“Historically speaking, the carnival is where exploitation cinema learned most of its tricks.” -- Stephen Thrower, author of Nightmare USA
On the surface, MALATESTA’S CARNIVAL OF BLOOD gives off the appearance of a throwaway bargain-bin curio -- but once you dig even an inch below the surface, an entire ecosystem of crazy influences, found-garbage props in the style of “Pee-Wee’s Playhouse” and avant-garde techniques come into view. Plus, it’s entirely set in a rotting wooden 19th-century amusement park (which was bulldozed not long after the film was completed.) Oh, and did we mention it co-stars “Fantasy Island” little person Herve Villechaize?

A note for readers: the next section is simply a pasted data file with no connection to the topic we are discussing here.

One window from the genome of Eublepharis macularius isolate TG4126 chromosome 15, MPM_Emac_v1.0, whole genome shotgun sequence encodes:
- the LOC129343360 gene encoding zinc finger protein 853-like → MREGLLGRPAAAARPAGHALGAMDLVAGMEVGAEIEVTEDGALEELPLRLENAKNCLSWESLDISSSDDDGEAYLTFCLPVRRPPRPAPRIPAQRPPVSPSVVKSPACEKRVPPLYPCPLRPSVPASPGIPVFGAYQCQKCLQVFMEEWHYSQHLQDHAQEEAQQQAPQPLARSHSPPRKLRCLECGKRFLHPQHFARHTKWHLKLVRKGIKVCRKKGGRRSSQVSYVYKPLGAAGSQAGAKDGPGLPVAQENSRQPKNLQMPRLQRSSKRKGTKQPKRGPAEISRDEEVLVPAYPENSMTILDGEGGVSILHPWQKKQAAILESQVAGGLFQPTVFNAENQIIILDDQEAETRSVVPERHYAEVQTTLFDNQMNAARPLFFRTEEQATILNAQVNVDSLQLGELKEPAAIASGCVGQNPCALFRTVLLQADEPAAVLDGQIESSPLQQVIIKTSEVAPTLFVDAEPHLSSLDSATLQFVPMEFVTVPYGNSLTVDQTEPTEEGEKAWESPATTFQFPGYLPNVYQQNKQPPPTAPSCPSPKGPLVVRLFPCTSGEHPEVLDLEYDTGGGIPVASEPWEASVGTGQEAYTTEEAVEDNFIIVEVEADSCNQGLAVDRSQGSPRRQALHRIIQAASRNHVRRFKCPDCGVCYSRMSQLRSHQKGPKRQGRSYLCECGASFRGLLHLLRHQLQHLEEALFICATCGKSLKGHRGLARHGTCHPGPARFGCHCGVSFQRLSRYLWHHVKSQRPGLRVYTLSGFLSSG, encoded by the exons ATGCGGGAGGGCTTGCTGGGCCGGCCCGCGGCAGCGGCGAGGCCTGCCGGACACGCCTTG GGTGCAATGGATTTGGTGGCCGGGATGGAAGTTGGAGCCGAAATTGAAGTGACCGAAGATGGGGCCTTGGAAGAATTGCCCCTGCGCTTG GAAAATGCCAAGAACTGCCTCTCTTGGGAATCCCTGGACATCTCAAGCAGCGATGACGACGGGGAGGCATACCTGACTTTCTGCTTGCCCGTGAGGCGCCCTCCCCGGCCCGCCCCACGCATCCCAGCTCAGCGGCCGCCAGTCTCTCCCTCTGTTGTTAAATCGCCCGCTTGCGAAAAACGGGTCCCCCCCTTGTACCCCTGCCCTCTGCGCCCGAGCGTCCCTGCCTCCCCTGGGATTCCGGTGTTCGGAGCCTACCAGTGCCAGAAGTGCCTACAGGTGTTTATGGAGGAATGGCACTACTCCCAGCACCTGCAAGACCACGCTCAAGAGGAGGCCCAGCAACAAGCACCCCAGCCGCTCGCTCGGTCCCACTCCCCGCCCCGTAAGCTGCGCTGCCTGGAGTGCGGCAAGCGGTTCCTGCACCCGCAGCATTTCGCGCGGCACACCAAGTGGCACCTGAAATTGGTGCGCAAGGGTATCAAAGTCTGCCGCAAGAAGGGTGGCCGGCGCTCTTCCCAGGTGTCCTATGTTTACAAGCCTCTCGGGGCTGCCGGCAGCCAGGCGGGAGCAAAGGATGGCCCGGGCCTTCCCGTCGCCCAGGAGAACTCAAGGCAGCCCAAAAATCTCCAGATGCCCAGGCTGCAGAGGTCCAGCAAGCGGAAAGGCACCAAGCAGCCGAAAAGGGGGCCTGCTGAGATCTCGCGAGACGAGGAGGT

It’s tough to synopsize in one sentence, but here goes: an evil carnival impresario lures young people to work at his fun fair, so that he can feed them to the ravenous cannibals who live in a cave beneath the carnival and who watch arty silent horror film classics projected on the wall while they feast . . . ?
Why was this film made? Who cares?! When a film’s end credits list a sound designer as providing “psychoacoustics,” you know it’s going to be a good time for cratediggers and other fans of the weird and rare.